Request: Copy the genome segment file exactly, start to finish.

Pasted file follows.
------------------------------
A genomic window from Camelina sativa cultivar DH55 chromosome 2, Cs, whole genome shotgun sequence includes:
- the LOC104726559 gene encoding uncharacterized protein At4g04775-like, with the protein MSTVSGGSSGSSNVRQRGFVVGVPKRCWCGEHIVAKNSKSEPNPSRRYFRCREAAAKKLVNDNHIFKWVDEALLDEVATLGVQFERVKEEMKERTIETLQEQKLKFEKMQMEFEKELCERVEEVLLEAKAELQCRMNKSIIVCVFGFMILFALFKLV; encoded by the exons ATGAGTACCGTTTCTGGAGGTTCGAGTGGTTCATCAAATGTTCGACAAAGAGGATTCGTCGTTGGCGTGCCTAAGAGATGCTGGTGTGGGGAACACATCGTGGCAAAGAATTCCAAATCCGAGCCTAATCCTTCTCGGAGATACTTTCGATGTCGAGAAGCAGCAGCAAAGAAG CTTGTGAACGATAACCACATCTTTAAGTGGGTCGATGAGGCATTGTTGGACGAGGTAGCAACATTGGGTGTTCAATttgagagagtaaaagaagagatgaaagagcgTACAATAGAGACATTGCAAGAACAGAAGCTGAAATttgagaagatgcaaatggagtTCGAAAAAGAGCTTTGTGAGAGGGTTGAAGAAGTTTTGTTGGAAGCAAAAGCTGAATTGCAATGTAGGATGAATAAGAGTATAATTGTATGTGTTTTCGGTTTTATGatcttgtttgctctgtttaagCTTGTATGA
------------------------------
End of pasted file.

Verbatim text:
A genomic window from Camelina sativa cultivar DH55 chromosome 2, Cs, whole genome shotgun sequence includes:
- the LOC104726559 gene encoding uncharacterized protein At4g04775-like, with the protein MSTVSGGSSGSSNVRQRGFVVGVPKRCWCGEHIVAKNSKSEPNPSRRYFRCREAAAKKLVNDNHIFKWVDEALLDEVATLGVQFERVKEEMKERTIETLQEQKLKFEKMQMEFEKELCERVEEVLLEAKAELQCRMNKSIIVCVFGFMILFALFKLV; encoded by the exons ATGAGTACCGTTTCTGGAGGTTCGAGTGGTTCATCAAATGTTCGACAAAGAGGATTCGTCGTTGGCGTGCCTAAGAGATGCTGGTGTGGGGAACACATCGTGGCAAAGAATTCCAAATCCGAGCCTAATCCTTCTCGGAGATACTTTCGATGTCGAGAAGCAGCAGCAAAGAAG CTTGTGAACGATAACCACATCTTTAAGTGGGTCGATGAGGCATTGTTGGACGAGGTAGCAACATTGGGTGTTCAATttgagagagtaaaagaagagatgaaagagcgTACAATAGAGACATTGCAAGAACAGAAGCTGAAATttgagaagatgcaaatggagtTCGAAAAAGAGCTTTGTGAGAGGGTTGAAGAAGTTTTGTTGGAAGCAAAAGCTGAATTGCAATGTAGGATGAATAAGAGTATAATTGTATGTGTTTTCGGTTTTATGatcttgtttgctctgtttaagCTTGTATGA